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News and sermon about Covid-19 on Loveworld breaks broadcasting rules

Tuesday 19th May 2020

Ofcom has today imposed a sanction on the licensee Loveworld Limited, which broadcasts the religious television channel Loveworld, after a news programme and a live sermon included potentially harmful claims about causes of, and treatments for, Covid-19.

Our investigation found that a report on Loveworld News included unsubstantiated claims that 5G was the cause of the pandemic, and that this was the subject of a “global cover-up”. Another report during the programme presented hydroxychloroquine as a “cure” for Covid-19, without acknowledging that its effectiveness and safety as a treatment was clinically unproven, or making clear that it has potentially serious side effects.

A sermon broadcast on Your Loveworld also included unsubstantiated claims linking the pandemic to 5G technology; as well as claims which cast serious doubt on the necessity for lockdown measures and the motives behind official health advice on Covid-19, including in relation to vaccination. These views were presented as facts without evidence or challenge.

Ofcom stresses that there is no prohibition on broadcasting controversial views which diverge from, or challenge, official authorities on public health information. However, given the unsubstantiated claims in both these programmes were not sufficiently put into context, they risked undermining viewers’ trust in official health advice, with potentially serious consequences for public health.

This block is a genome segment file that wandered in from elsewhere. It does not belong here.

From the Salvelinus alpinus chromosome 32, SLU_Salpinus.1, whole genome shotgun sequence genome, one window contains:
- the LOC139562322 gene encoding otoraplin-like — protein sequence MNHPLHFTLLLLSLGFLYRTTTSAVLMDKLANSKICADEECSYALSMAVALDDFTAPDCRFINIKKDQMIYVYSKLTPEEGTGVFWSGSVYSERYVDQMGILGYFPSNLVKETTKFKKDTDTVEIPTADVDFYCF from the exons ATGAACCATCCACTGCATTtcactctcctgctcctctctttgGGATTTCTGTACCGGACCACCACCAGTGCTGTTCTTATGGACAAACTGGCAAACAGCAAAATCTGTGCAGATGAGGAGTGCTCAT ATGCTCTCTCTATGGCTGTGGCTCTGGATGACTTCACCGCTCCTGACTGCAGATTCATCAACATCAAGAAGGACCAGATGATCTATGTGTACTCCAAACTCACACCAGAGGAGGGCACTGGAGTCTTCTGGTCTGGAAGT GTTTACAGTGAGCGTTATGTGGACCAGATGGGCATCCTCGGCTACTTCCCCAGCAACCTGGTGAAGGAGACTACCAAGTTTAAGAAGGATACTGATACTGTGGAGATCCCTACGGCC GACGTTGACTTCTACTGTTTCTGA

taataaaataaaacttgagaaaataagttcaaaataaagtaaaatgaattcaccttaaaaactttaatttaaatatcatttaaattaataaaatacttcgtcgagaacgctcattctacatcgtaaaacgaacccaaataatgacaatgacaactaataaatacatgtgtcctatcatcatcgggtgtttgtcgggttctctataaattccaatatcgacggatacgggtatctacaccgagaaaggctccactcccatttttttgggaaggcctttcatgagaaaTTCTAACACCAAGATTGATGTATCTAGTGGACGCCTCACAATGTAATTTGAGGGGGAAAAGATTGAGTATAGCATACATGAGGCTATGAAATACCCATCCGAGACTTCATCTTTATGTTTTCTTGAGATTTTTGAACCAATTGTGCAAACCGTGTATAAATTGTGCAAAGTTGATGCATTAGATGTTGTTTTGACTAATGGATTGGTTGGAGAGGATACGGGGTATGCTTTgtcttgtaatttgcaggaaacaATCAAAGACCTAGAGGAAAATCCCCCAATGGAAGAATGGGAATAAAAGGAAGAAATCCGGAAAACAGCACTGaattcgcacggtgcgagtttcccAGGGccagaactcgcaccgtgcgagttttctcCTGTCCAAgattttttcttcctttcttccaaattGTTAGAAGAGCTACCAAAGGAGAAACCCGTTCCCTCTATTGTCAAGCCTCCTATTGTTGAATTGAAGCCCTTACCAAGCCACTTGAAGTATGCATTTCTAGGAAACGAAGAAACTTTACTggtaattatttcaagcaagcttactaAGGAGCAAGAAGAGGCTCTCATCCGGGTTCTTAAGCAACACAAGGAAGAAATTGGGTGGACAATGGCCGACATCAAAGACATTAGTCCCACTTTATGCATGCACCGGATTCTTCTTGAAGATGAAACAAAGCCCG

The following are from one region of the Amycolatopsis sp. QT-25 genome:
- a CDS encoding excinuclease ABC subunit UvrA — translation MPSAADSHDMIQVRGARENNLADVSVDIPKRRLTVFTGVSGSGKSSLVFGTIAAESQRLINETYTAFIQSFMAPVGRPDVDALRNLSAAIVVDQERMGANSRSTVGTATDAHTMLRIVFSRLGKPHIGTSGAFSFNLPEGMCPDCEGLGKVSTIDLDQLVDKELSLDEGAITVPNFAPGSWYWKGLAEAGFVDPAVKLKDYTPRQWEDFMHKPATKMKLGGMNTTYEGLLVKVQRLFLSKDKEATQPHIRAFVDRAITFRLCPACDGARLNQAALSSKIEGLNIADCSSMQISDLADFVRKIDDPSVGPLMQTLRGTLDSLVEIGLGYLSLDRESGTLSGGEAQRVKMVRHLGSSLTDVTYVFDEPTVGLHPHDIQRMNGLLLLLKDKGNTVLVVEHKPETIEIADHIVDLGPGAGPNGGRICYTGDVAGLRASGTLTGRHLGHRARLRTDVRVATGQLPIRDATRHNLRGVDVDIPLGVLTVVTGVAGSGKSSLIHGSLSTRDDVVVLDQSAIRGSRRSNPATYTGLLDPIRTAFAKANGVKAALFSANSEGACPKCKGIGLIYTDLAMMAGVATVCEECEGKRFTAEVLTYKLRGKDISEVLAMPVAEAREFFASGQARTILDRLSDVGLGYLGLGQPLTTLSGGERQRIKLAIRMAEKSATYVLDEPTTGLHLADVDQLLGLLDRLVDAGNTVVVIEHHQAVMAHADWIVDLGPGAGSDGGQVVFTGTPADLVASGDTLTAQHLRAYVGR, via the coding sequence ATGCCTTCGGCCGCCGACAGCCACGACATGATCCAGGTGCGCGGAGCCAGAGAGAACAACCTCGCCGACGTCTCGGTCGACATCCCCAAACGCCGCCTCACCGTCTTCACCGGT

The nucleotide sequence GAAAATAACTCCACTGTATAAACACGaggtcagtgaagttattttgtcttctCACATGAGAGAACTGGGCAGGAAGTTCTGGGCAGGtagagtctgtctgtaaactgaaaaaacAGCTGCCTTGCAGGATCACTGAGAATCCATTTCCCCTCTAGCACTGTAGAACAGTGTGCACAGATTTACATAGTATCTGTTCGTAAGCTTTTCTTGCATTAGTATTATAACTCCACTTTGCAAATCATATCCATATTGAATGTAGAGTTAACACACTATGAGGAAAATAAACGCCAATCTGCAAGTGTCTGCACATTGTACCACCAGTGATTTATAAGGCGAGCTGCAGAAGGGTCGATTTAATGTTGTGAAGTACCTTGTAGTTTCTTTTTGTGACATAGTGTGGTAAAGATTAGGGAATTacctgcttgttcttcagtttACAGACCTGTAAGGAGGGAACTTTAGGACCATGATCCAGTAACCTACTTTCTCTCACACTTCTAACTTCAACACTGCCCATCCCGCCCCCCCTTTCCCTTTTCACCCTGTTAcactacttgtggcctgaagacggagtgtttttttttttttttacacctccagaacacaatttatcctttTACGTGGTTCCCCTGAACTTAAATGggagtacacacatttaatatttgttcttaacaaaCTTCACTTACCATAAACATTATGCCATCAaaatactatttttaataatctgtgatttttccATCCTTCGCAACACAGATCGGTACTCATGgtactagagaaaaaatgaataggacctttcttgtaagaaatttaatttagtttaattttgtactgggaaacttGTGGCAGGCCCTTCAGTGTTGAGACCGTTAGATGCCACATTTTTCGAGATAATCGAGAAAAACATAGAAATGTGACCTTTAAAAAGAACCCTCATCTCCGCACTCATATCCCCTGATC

Given these serious failings, we concluded that Loveworld Limited did not adequately protect viewers from the potentially harmful content in the news programme and the sermon, and the news reports were not duly accurate. We have directed Loveworld Limited to broadcast statements of our findings and are now considering whether to impose any further sanction.

Sanction on the licensee Loveworld Limited

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NASA to make announcement about WFIRST space telescope mission